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Journal article

Symbols can improve the reading comprehension of adults with learning disabilities

Authors:
JONES F.W., LONG K., FINLAY W.M.L.
Journal article citation:
Journal of Intellectual Disability Research, 51(7), July 2007, pp.545-550.
Publisher:
Wiley

This study aimed to test the hypothesis that adding symbols to written text can improve its comprehensibility for adults with learning disabilities. Nineteen adults with mild or borderline learning disabilities attempted to read four short passages of text, two of which had Widgit Rebus symbols added to them. Following each passage, they were asked questions to test their comprehension. A counterbalanced design was employed. Participants’ comprehension scores were significantly higher for the symbolized passages than the non-symbolized ones. It is concluded that adding symbols to written text can make comprehension easier for some adults with mild and borderline learning disabilities.

Journal article

A commentary on "First-hand experience of accessible information"

Author:
BUELL Susan
Journal article citation:
Tizard Learning Disability Review, 20(2), 2015, pp.88-91.
Publisher:
Emerald

Purpose: The purpose of this paper is to provide a commentary on Clare Mander's paper on people with learning disabilities’ first-hand experience of accessible information. Design/methodology/approach: The commentary reflects on some of the findings presented by Mander and builds on these, with particular emphasis on what it means to understand information. Findings: Everything from initial product design to building capacity and constructing knowledge requires expertise and attention to detail. (Edited publisher abstract)

Journal article

Accessible information reconceived

Author:
OLDREIVE Warren
Journal article citation:
Learning Disability Today, 14(5), September/October 2014, pp.22-24.
Publisher:
Pavilion
Place of publication:
Hove

The authors discuss the provision of accessible information to people with learning disabilities.They illustrate the importance of considering issues other than format, and argue that it should be a holistic person-centred process if it is to be truly effective. This process should begin by understanding what the person needs to understand and how much detail is required. There is also a need to agree and set information targets which outline what a person should be able to understand at a given point. As well as being written in an accessible way, the information should also be available when required. Involving people in developing material will also increase the chances of success. (Publisher abstract)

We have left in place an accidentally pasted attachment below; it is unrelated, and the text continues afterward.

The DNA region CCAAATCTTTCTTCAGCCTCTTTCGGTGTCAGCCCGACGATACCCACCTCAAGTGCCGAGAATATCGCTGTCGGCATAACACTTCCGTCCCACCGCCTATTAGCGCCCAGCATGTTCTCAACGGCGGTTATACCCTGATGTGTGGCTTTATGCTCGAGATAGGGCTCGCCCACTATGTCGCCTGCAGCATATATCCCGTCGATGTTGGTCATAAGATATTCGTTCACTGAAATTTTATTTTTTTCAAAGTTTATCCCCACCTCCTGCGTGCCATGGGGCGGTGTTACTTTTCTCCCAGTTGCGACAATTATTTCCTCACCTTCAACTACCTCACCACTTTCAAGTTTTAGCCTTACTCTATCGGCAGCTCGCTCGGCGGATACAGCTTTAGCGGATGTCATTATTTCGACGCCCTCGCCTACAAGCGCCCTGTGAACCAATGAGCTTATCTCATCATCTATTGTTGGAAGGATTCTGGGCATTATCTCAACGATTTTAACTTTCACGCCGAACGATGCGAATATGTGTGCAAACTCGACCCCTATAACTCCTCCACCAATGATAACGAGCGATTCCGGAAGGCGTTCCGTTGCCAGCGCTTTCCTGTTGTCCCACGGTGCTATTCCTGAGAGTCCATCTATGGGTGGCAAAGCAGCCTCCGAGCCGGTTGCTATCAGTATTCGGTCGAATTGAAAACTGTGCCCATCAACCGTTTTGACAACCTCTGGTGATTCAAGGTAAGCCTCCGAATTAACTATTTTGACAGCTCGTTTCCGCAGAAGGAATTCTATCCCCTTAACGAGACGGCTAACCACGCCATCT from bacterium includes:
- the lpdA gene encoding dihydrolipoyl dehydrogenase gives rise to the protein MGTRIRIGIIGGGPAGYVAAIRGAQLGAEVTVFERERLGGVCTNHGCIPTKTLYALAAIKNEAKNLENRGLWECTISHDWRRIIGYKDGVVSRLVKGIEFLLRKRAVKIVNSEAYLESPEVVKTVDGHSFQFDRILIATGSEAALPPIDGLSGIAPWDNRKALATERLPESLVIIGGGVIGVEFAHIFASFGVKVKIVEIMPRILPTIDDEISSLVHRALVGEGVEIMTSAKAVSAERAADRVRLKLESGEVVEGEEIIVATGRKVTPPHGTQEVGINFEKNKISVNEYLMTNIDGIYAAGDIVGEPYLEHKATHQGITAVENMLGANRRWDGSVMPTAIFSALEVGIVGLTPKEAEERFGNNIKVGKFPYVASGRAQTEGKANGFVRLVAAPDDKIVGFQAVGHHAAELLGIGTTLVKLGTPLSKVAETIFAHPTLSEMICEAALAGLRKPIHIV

Journal article

Oxleas “can you understand it?” group

Author:
CAN YOU UNDERSTAND IT GROUP
Journal article citation:
Advances in Mental Health and Intellectual Disabilities, 8(4), 2014, pp.268-270.
Publisher:
Emerald

Purpose: This paper describes the development and work of the “Can you understand it?” group, which supports services in developing accessible information for people with intellectual disabilities. Design/methodology/approach: Members describe their experiences of working with the “Can you understand it?” group. Findings: Group members found the group to be a positive experience. They report that they have supported a range of services in making information easier for people with intellectual disabilities to understand. Originality/value: This paper reinforces the importance of making information accessible to people with intellectual disabilities and that people with intellectual disabilities themselves should be involved in the process to assure quality. (Edited publisher abstract)

Journal article

Accessible information: think 'CAAPITT'

Authors:
OLDREIVE Warren, WAIGHT Mary
Journal article citation:
Learning Disability Today, 13(5), September/October 2013, pp.22-25.
Publisher:
Pavilion
Place of publication:
Hove

This article argues that when providing accessible information to people with learning disabilities, there are a number of important factors to consider if it is to be successful. The CAAPITT principles summarise these key consideration of: control, availability, accessibility, personalisation, inclusion, targeted and timely. The article draws on a number of studies on information accessibility. (Original abstract)

Journal article

Commentary on “Enabling access to information by people with learning disabilities”

Author:
WALMSLEY Jan
Journal article citation:
Tizard Learning Disability Review, 18(1), 2013, pp.16-19.
Publisher:
Emerald

The author offers a commentary on Oldreive and Waight's article (Ibid p.5) on enabling access to information by people with learning disabilities. The article reflects on the issues raised by this paper, drawing on 25 years' experience and research and concludes that accessible information needs to be tailored to the individual and part of a wider approach to improving access. As the original paper states, formats for information provision need to be tailored to individual abilities and practitioners should not rely on “easy read”. The author notes that it is unlikely that any technology will replace support from skilled people and provides a reminder that translating information does not equate to inclusion.

Journal article

The recognition of web pages' hyperlinks by people with intellectual disabilities: an evaluation study

Authors:
ROCHA Tânia, et al